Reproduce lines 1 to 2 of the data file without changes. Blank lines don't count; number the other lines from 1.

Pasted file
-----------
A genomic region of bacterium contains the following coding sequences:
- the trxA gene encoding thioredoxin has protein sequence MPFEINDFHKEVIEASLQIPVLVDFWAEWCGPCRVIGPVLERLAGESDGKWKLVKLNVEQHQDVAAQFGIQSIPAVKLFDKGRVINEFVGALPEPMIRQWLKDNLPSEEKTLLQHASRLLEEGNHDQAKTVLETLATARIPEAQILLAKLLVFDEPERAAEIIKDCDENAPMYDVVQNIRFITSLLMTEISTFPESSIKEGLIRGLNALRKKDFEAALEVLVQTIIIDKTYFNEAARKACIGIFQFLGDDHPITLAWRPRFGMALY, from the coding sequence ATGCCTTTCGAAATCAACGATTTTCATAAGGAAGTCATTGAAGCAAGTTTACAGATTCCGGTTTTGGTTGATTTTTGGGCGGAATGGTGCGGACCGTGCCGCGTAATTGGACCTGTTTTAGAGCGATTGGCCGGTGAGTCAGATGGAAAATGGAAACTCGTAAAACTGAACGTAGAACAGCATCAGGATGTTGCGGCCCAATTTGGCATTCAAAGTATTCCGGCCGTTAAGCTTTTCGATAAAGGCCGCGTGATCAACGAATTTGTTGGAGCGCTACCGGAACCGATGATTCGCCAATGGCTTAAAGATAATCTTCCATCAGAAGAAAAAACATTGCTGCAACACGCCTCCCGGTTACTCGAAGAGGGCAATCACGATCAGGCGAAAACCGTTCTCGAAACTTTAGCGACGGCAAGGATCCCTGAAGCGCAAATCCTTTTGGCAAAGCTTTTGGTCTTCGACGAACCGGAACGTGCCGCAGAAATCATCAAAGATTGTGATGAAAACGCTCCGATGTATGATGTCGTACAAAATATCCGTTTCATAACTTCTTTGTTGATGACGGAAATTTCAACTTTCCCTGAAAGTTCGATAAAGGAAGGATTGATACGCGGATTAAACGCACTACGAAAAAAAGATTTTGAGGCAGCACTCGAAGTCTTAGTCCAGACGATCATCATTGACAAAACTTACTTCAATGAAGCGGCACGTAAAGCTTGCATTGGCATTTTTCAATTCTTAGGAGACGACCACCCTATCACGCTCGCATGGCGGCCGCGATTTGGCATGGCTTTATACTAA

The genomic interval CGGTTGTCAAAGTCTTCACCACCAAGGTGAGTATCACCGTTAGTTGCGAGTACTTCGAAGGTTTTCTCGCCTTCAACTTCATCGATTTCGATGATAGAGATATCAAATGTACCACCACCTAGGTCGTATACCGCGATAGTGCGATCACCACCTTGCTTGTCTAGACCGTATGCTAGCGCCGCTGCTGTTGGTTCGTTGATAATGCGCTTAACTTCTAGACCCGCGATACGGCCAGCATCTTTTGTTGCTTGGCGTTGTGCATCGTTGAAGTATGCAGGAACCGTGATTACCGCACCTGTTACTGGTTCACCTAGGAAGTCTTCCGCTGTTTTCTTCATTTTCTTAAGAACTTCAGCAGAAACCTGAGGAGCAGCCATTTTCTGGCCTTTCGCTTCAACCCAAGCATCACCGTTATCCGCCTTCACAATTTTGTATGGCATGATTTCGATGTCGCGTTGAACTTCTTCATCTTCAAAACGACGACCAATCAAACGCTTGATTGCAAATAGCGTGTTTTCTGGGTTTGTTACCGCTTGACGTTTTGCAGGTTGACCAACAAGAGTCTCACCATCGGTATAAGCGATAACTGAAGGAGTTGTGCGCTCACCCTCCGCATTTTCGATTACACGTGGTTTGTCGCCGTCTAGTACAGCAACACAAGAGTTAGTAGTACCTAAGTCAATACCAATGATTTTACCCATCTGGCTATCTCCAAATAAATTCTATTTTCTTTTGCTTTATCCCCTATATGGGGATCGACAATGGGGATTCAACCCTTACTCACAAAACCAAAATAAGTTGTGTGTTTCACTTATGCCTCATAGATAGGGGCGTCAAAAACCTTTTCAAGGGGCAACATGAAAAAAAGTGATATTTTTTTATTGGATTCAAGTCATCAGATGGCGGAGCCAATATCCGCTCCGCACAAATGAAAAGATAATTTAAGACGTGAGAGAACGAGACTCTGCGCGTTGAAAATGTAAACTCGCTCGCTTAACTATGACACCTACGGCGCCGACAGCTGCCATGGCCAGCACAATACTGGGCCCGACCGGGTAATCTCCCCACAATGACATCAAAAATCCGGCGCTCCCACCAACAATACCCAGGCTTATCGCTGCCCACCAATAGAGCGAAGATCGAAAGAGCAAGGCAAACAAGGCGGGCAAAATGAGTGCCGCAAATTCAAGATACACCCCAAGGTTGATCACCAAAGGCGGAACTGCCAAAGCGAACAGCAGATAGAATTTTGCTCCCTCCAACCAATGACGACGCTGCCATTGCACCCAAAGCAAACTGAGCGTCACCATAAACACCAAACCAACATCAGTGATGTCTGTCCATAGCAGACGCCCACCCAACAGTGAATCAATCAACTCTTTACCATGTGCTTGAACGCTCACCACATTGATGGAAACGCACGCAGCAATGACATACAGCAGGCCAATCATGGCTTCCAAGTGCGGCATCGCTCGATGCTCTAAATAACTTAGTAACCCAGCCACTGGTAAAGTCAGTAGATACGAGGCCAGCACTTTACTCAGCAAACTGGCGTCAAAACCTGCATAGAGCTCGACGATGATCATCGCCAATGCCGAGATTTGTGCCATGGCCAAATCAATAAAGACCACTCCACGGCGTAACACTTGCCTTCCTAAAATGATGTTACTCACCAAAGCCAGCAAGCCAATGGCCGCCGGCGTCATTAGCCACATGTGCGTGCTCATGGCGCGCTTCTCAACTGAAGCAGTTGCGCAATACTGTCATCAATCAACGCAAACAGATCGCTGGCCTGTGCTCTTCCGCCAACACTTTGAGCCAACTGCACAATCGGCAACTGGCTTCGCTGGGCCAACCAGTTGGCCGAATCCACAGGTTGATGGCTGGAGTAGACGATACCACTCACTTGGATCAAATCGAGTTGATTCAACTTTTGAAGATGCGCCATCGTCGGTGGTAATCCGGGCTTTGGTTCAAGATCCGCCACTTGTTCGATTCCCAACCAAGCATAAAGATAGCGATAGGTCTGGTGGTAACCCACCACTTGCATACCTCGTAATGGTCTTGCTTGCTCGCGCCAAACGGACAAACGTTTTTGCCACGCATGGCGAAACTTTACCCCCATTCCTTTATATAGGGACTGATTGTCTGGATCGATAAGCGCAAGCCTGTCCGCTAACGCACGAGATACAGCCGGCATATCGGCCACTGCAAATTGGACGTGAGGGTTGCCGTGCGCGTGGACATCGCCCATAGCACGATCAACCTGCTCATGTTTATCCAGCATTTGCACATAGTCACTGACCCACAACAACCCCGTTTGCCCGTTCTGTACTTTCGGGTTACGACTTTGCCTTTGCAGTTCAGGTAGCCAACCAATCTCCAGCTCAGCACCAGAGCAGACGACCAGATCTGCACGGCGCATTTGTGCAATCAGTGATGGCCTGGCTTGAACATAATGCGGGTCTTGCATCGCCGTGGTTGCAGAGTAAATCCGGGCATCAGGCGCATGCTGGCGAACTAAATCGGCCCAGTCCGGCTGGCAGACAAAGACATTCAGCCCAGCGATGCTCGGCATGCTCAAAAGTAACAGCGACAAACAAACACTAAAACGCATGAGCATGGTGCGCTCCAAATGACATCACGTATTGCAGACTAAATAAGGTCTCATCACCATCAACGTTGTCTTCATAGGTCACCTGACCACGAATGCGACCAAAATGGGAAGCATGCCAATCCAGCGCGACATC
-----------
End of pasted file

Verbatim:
A genomic region of bacterium contains the following coding sequences:
- the trxA gene encoding thioredoxin has protein sequence MPFEINDFHKEVIEASLQIPVLVDFWAEWCGPCRVIGPVLERLAGESDGKWKLVKLNVEQHQDVAAQFGIQSIPAVKLFDKGRVINEFVGALPEPMIRQWLKDNLPSEEKTLLQHASRLLEEGNHDQAKTVLETLATARIPEAQILLAKLLVFDEPERAAEIIKDCDENAPMYDVVQNIRFITSLLMTEISTFPESSIKEGLIRGLNALRKKDFEAALEVLVQTIIIDKTYFNEAARKACIGIFQFLGDDHPITLAWRPRFGMALY, from the coding sequence ATGCCTTTCGAAATCAACGATTTTCATAAGGAAGTCATTGAAGCAAGTTTACAGATTCCGGTTTTGGTTGATTTTTGGGCGGAATGGTGCGGACCGTGCCGCGTAATTGGACCTGTTTTAGAGCGATTGGCCGGTGAGTCAGATGGAAAATGGAAACTCGTAAAACTGAACGTAGAACAGCATCAGGATGTTGCGGCCCAATTTGGCATTCAAAGTATTCCGGCCGTTAAGCTTTTCGATAAAGGCCGCGTGATCAACGAATTTGTTGGAGCGCTACCGGAACCGATGATTCGCCAATGGCTTAAAGATAATCTTCCATCAGAAGAAAAAACATTGCTGCAACACGCCTCCCGGTTACTCGAAGAGGGCAATCACGATCAGGCGAAAACCGTTCTCGAAACTTTAGCGACGGCAAGGATCCCTGAAGCGCAAATCCTTTTGGCAAAGCTTTTGGTCTTCGACGAACCGGAACGTGCCGCAGAAATCATCAAAGATTGTGATGAAAACGCTCCGATGTATGATGTCGTACAAAATATCCGTTTCATAACTTCTTTGTTGATGACGGAAATTTCAACTTTCCCTGAAAGTTCGATAAAGGAAGGATTGATACGCGGATTAAACGCACTACGAAAAAAAGATTTTGAGGCAGCACTCGAAGTCTTAGTCCAGACGATCATCATTGACAAAACTTACTTCAATGAAGCGGCACGTAAAGCTTGCATTGGCATTTTTCAATTCTTAGGAGACGACCACCCTATCACGCTCGCATGGCGGCCGCGATTTGGCATGGCTTTATACTAA